This article was first published on DollarsAndSense.sg.
In many Asian societies, talking about money with people you know is not unlike talking about sex. We don’t really talk about it because it is awkward, but we’re also curious.
Unfortunately, this taboo about money and salaries has implications on transparency, fairness, and could perhaps be causing companies across the entire economy to inefficiently allocate resources.
At the same time, an open salary culture isn’t necessarily a silver bullet without repercussions. Let’s take a closer look at the issue to better understand the trade-offs we’re implicitly making, and what to expect if the practice of confidential salaries is overturned.
Asymmetric Information Leads To Poorer Outcomes For Employees
In Economics, price discovery is the process in which supply and demand meet – at exactly one point. In the event information is not forthcoming, then inefficiencies would occur – either buyers pay more than they need to, sellers price lower than they should, or a transaction not happening because of a mismatch in expectations.
The same can be applied to the job market. In the current culture of salary secrecy, employers have a disproportionate advantage, since they complete picture of how much they are paying all employees, and can get away with underpaying workers, with no one the wiser.
If employees ask for more than what the company is willing to pay, then the transaction (hire or pay raise) simply doesn’t happen.
The culture of salary opaqueness also leads to the constant nagging feeling of unfairness and jealousy, since it allows for the possibility of nepotism, favouritism, and overpaying of incompetent people.
It would also eliminate the fear that one is missing out on a higher salary simply because they were not a good negotiator, or lost out on higher pay just because they didn’t join the firm when the company was desperate to hire.
Finally, transparency keeps companies honest and closes any actual – or perceived – gender pay gap for women, seniors, or persons with disabilities. Any bias or patterns that can’t be justified by work responsibilities or capability would simply not be able to stand up to the light of day.
Open Salary Culture Exists In The Public Sector – And We’re Better Off For It
Opponents to an open salary culture say that overturning the status quo might lead to adverse consequences, such as disdain for management whom they don’t respect, or outrage at a perceived inferior peer earning more than them.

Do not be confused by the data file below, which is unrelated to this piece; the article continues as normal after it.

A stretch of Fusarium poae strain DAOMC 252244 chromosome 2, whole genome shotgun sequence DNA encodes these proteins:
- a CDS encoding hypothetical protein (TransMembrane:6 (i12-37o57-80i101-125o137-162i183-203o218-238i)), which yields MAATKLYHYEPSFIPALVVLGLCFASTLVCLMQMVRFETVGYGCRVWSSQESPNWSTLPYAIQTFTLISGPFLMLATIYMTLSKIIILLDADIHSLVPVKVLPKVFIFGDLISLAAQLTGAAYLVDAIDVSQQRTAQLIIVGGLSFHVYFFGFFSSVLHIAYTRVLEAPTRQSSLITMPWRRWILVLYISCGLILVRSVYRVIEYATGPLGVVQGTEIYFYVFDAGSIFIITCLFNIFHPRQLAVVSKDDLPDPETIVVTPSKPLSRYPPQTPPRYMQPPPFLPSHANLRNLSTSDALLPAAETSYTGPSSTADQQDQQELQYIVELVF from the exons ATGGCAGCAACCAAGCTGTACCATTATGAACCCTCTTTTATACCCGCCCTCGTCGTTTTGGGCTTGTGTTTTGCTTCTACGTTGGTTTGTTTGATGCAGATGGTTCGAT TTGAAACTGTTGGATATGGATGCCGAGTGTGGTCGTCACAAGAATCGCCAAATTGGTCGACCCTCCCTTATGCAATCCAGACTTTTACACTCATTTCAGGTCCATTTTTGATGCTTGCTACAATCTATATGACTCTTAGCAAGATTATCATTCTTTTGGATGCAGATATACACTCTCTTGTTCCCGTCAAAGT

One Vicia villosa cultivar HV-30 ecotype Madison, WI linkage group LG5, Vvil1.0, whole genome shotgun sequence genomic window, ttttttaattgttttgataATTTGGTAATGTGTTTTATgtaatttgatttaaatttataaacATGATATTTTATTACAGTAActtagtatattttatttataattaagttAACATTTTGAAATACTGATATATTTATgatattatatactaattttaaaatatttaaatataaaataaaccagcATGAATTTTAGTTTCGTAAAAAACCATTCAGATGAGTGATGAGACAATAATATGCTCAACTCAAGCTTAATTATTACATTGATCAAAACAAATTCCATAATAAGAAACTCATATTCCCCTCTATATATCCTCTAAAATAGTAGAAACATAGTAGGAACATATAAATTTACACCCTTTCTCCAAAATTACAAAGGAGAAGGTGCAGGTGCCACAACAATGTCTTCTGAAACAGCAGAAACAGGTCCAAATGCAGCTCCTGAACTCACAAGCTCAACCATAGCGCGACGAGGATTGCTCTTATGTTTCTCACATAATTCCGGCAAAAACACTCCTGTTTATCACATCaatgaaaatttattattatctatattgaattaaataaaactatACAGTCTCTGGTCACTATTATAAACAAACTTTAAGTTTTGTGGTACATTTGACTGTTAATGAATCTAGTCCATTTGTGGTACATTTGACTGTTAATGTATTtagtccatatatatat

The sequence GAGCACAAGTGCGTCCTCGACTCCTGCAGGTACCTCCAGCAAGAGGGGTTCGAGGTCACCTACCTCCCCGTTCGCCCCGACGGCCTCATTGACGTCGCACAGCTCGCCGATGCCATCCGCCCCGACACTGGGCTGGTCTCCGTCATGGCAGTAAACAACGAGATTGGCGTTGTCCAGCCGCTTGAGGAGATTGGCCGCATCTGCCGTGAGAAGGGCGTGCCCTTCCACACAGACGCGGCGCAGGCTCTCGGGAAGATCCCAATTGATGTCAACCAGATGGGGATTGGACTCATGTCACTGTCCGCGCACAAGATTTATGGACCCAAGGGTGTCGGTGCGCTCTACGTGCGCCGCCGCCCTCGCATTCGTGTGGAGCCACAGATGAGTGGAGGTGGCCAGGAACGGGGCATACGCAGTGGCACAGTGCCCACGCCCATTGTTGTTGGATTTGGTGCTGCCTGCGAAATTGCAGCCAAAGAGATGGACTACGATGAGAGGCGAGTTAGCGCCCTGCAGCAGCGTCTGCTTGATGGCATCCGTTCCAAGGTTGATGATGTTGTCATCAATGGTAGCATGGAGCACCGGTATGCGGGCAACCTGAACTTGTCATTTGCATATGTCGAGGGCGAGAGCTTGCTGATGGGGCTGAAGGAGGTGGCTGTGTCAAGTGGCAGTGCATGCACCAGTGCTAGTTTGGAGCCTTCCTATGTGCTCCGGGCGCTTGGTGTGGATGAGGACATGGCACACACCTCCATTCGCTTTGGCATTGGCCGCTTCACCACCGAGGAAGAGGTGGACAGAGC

To put those concerns to rest, one simply needs to look at Singapore’s largest employer – the Public Service. There are 146,000 public officers working in 16 Ministries, more than 50 Statutory Boards, and 9 Organs of State.
The pay structure is transparent across the entire service, from entry-grade officers to those high in the Superscale ranks. Bonuses are also awarded according to a known formula based on performance evaluation and the publicly-announced bonus policy that year.
Thus, it is possible to calculate – with a great degree of accuracy – how much colleagues, boss, or subordinates are earning in the Public Service, and arguably public servants and Singapore society are better for it.
There are still plenty of ways to recognise and reward those who work hard and achieve better outcomes, whether that’s bonuses, promotional prospects, awards, or involvement in special projects and initiatives.
Ground-Up Platforms Like Glassdoor Chip Away At Closed Salary Cultures
Information is like Pandora’s Box: once it gets out, it is impossible to put it back in. And as much as companies want to keep their compensation policies secret, slowly, but surely, this information makes its way to the public domain – or at least informally within industry circles.
If companies pay poorly or exhibit a certain bias in their pay policy – they will be punished with a reputation they deserve. Likewise, companies that are known to overpay for incompetent talents with glossy resumes would deservedly attract the wrong candidates.
The success of platforms like Glassdoor and industry surveys also contribute to a slow, but sure democratisation of salary disclosures.
In fact, when advertising of job listings on MyCareersFuture and elsewhere, companies themselves would need to disclose the salary quantum (or at least a range) they are willing to pay, which also contributes to salary discovery.
These signs point to a gradual move towards an open salary culture in the future – perhaps sooner rather than later. Companies with nothing to fear wouldn’t be adversely impacted by this trend, while perhaps the promise of this being a reality would nudge companies in the right direction when it comes to paying people fairly.
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